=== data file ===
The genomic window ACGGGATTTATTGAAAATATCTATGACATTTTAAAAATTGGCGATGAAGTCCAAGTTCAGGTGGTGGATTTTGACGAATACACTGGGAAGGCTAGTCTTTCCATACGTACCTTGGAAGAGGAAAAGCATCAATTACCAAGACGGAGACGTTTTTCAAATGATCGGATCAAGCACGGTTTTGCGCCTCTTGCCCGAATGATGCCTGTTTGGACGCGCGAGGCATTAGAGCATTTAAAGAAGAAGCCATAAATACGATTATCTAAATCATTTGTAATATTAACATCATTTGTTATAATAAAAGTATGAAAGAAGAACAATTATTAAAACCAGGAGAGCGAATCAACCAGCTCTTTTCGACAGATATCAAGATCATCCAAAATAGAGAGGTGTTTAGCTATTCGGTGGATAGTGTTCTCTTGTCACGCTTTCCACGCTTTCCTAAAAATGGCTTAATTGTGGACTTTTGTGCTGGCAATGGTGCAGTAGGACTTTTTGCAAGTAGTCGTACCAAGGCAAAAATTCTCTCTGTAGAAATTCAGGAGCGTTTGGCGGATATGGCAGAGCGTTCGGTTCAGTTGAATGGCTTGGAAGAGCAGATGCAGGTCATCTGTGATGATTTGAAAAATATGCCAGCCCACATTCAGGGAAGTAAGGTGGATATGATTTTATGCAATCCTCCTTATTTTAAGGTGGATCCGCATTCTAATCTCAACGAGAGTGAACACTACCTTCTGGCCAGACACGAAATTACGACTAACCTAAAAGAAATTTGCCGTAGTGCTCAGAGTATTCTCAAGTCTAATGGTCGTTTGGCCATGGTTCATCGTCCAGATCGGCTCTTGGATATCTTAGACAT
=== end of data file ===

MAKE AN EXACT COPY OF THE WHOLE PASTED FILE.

The genomic window ACGGGATTTATTGAAAATATCTATGACATTTTAAAAATTGGCGATGAAGTCCAAGTTCAGGTGGTGGATTTTGACGAATACACTGGGAAGGCTAGTCTTTCCATACGTACCTTGGAAGAGGAAAAGCATCAATTACCAAGACGGAGACGTTTTTCAAATGATCGGATCAAGCACGGTTTTGCGCCTCTTGCCCGAATGATGCCTGTTTGGACGCGCGAGGCATTAGAGCATTTAAAGAAGAAGCCATAAATACGATTATCTAAATCATTTGTAATATTAACATCATTTGTTATAATAAAAGTATGAAAGAAGAACAATTATTAAAACCAGGAGAGCGAATCAACCAGCTCTTTTCGACAGATATCAAGATCATCCAAAATAGAGAGGTGTTTAGCTATTCGGTGGATAGTGTTCTCTTGTCACGCTTTCCACGCTTTCCTAAAAATGGCTTAATTGTGGACTTTTGTGCTGGCAATGGTGCAGTAGGACTTTTTGCAAGTAGTCGTACCAAGGCAAAAATTCTCTCTGTAGAAATTCAGGAGCGTTTGGCGGATATGGCAGAGCGTTCGGTTCAGTTGAATGGCTTGGAAGAGCAGATGCAGGTCATCTGTGATGATTTGAAAAATATGCCAGCCCACATTCAGGGAAGTAAGGTGGATATGATTTTATGCAATCCTCCTTATTTTAAGGTGGATCCGCATTCTAATCTCAACGAGAGTGAACACTACCTTCTGGCCAGACACGAAATTACGACTAACCTAAAAGAAATTTGCCGTAGTGCTCAGAGTATTCTCAAGTCTAATGGTCGTTTGGCCATGGTTCATCGTCCAGATCGGCTCTTGGATATCTTAGACAT